Alison Hall first went to Italy 12 years ago while she was an art student at Hollins University. Traveling with her professors Bill White and Jan Knipe, she visited the chapel of St. Francis of Assisi in Umbria and saw for the first time the frescoes attributed to early Renaissance master Giotto di Bondone.
“In the winter in Italy it feels so medieval,” the Martinsville native said, but then going inside the spectacularly painted chapel, “it’s like ‘The Wizard of Oz’ in Technicolor.”
After that first tour of Italy, “I just wanted to make a life there somehow,” she said.
Now an art teacher herself, at Hollins and the University of Virginia, Hall’s gone back to Italy every summer, and visited both the St. Francis of Assisi chapel and the Arena Chapel in Padua, where Giotto also contributed frescoes.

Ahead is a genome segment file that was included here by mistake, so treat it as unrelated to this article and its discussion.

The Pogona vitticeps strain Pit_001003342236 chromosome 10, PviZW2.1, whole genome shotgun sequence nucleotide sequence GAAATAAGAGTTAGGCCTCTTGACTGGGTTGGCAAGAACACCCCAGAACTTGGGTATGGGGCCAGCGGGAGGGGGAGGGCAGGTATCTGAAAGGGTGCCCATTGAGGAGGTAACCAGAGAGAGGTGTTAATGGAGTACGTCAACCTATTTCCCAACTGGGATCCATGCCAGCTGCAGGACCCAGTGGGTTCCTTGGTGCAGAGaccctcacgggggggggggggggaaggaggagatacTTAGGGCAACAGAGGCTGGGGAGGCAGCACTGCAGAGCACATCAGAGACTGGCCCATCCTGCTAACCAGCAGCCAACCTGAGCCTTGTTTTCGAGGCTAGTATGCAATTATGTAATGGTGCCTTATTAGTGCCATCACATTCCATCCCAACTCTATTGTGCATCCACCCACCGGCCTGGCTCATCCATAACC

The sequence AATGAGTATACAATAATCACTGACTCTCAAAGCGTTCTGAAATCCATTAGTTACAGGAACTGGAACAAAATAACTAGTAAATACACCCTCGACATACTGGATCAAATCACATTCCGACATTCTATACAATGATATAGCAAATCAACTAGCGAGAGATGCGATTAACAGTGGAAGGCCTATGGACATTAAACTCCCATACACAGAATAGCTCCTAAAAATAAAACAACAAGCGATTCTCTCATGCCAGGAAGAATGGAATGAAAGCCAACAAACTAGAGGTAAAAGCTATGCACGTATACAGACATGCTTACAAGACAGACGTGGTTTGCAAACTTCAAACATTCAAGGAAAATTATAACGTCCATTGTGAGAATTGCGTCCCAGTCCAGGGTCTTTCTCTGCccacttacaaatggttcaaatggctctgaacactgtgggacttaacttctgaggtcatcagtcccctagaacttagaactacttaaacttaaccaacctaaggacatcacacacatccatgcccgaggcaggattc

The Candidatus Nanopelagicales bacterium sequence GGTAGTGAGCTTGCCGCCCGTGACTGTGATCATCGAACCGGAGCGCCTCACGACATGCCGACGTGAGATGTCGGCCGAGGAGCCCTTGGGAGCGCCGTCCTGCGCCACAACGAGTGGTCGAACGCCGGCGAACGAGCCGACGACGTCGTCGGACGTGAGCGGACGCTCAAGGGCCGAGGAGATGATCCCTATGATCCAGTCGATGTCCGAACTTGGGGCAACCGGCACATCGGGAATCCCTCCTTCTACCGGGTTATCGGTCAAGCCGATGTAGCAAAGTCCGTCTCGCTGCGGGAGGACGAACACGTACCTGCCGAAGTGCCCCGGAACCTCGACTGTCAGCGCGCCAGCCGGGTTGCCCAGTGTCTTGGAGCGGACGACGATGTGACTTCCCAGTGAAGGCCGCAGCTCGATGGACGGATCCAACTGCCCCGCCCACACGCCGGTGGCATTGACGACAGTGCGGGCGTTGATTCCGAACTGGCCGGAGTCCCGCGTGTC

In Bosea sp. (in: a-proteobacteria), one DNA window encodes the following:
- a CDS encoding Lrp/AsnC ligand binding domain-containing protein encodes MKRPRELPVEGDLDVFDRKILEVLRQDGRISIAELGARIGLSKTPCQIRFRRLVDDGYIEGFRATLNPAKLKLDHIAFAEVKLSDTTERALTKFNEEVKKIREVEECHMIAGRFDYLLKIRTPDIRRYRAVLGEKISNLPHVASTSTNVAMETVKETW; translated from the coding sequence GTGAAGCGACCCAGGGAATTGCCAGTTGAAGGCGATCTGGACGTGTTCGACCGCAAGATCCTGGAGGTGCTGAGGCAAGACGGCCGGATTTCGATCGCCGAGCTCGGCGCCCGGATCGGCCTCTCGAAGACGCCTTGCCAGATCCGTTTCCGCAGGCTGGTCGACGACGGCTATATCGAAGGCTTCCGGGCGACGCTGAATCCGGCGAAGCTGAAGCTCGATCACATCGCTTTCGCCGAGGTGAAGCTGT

The other four, “50 Great American Artists,” “John Cage: The Sight of Silence,” “Jean Helion: A Painter’s Journey in Life and Art,” and “Time and Indeterminacy in John Cage’s Legacy: Tyler Adams and Sabine Groschup,” all open Friday.
On display through May 11, “Pilgrimage” is Hall’s first museum show. It’s meant to evoke a chapel in its configuration, with a large painting opposite the main entrance to the regional gallery and three smaller drawings on the walls to each side, similar to how frescoes or stained glass windows would be placed.
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